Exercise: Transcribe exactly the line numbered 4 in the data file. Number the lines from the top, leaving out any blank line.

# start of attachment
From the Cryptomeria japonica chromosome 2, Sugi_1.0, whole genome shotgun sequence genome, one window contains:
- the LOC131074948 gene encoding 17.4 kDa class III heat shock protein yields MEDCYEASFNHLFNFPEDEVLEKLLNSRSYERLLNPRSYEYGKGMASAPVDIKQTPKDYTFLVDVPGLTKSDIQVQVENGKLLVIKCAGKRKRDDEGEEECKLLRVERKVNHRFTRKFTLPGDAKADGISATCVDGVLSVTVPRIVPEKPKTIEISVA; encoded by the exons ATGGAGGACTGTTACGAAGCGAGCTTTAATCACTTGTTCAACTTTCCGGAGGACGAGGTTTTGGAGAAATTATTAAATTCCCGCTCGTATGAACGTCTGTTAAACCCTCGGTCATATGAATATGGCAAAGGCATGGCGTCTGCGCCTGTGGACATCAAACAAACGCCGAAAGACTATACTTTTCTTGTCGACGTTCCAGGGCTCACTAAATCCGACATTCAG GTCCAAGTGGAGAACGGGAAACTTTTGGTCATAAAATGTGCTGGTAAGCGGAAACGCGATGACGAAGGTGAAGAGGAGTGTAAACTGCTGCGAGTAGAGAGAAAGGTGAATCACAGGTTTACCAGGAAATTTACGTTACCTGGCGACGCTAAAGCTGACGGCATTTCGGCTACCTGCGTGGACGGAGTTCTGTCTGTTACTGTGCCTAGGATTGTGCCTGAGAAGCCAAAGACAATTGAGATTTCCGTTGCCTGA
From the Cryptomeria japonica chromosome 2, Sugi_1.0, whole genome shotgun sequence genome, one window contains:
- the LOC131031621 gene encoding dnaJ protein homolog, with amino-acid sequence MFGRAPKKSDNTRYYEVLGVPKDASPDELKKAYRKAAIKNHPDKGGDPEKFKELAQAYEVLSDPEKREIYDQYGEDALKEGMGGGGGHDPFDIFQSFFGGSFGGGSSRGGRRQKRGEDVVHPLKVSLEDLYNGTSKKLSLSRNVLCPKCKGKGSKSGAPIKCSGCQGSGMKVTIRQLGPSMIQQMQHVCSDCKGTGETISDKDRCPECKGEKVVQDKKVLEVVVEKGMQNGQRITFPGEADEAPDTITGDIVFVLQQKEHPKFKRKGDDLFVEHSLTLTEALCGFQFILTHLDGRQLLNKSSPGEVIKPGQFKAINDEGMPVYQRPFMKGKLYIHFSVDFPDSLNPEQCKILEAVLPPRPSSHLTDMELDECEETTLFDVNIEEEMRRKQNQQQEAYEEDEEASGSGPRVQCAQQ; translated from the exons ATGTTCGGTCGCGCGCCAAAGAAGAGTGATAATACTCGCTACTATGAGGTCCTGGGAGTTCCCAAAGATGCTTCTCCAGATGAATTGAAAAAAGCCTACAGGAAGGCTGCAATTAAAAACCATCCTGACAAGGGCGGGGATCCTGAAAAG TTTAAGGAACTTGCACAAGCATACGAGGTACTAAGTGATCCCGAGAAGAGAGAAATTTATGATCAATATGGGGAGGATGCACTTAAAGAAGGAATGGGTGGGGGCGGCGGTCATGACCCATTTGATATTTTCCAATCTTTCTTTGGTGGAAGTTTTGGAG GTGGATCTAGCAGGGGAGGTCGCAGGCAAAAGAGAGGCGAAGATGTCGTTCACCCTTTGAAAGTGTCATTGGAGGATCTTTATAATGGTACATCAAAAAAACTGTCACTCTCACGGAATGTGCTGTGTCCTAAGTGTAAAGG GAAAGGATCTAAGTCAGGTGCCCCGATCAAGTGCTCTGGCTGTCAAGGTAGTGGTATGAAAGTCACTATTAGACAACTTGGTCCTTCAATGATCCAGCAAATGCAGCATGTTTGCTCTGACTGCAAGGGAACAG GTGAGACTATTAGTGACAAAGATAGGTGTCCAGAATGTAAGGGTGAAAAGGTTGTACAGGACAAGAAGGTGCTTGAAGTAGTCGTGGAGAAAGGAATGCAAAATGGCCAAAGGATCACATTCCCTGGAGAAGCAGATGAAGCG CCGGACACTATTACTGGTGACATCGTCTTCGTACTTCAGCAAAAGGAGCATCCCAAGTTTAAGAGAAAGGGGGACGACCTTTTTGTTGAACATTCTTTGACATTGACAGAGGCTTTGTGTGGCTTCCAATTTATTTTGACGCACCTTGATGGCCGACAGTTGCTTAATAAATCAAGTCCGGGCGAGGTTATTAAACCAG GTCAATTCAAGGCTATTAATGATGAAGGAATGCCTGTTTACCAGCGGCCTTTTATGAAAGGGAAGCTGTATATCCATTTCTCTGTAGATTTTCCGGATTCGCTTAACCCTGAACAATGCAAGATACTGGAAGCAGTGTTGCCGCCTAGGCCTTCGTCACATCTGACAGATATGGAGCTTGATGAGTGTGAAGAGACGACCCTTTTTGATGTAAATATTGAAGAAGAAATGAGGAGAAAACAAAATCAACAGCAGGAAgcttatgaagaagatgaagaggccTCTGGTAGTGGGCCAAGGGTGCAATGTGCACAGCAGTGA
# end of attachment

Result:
- the LOC131031621 gene encoding dnaJ protein homolog, with amino-acid sequence MFGRAPKKSDNTRYYEVLGVPKDASPDELKKAYRKAAIKNHPDKGGDPEKFKELAQAYEVLSDPEKREIYDQYGEDALKEGMGGGGGHDPFDIFQSFFGGSFGGGSSRGGRRQKRGEDVVHPLKVSLEDLYNGTSKKLSLSRNVLCPKCKGKGSKSGAPIKCSGCQGSGMKVTIRQLGPSMIQQMQHVCSDCKGTGETISDKDRCPECKGEKVVQDKKVLEVVVEKGMQNGQRITFPGEADEAPDTITGDIVFVLQQKEHPKFKRKGDDLFVEHSLTLTEALCGFQFILTHLDGRQLLNKSSPGEVIKPGQFKAINDEGMPVYQRPFMKGKLYIHFSVDFPDSLNPEQCKILEAVLPPRPSSHLTDMELDECEETTLFDVNIEEEMRRKQNQQQEAYEEDEEASGSGPRVQCAQQ; translated from the exons ATGTTCGGTCGCGCGCCAAAGAAGAGTGATAATACTCGCTACTATGAGGTCCTGGGAGTTCCCAAAGATGCTTCTCCAGATGAATTGAAAAAAGCCTACAGGAAGGCTGCAATTAAAAACCATCCTGACAAGGGCGGGGATCCTGAAAAG TTTAAGGAACTTGCACAAGCATACGAGGTACTAAGTGATCCCGAGAAGAGAGAAATTTATGATCAATATGGGGAGGATGCACTTAAAGAAGGAATGGGTGGGGGCGGCGGTCATGACCCATTTGATATTTTCCAATCTTTCTTTGGTGGAAGTTTTGGAG GTGGATCTAGCAGGGGAGGTCGCAGGCAAAAGAGAGGCGAAGATGTCGTTCACCCTTTGAAAGTGTCATTGGAGGATCTTTATAATGGTACATCAAAAAAACTGTCACTCTCACGGAATGTGCTGTGTCCTAAGTGTAAAGG GAAAGGATCTAAGTCAGGTGCCCCGATCAAGTGCTCTGGCTGTCAAGGTAGTGGTATGAAAGTCACTATTAGACAACTTGGTCCTTCAATGATCCAGCAAATGCAGCATGTTTGCTCTGACTGCAAGGGAACAG GTGAGACTATTAGTGACAAAGATAGGTGTCCAGAATGTAAGGGTGAAAAGGTTGTACAGGACAAGAAGGTGCTTGAAGTAGTCGTGGAGAAAGGAATGCAAAATGGCCAAAGGATCACATTCCCTGGAGAAGCAGATGAAGCG CCGGACACTATTACTGGTGACATCGTCTTCGTACTTCAGCAAAAGGAGCATCCCAAGTTTAAGAGAAAGGGGGACGACCTTTTTGTTGAACATTCTTTGACATTGACAGAGGCTTTGTGTGGCTTCCAATTTATTTTGACGCACCTTGATGGCCGACAGTTGCTTAATAAATCAAGTCCGGGCGAGGTTATTAAACCAG GTCAATTCAAGGCTATTAATGATGAAGGAATGCCTGTTTACCAGCGGCCTTTTATGAAAGGGAAGCTGTATATCCATTTCTCTGTAGATTTTCCGGATTCGCTTAACCCTGAACAATGCAAGATACTGGAAGCAGTGTTGCCGCCTAGGCCTTCGTCACATCTGACAGATATGGAGCTTGATGAGTGTGAAGAGACGACCCTTTTTGATGTAAATATTGAAGAAGAAATGAGGAGAAAACAAAATCAACAGCAGGAAgcttatgaagaagatgaagaggccTCTGGTAGTGGGCCAAGGGTGCAATGTGCACAGCAGTGA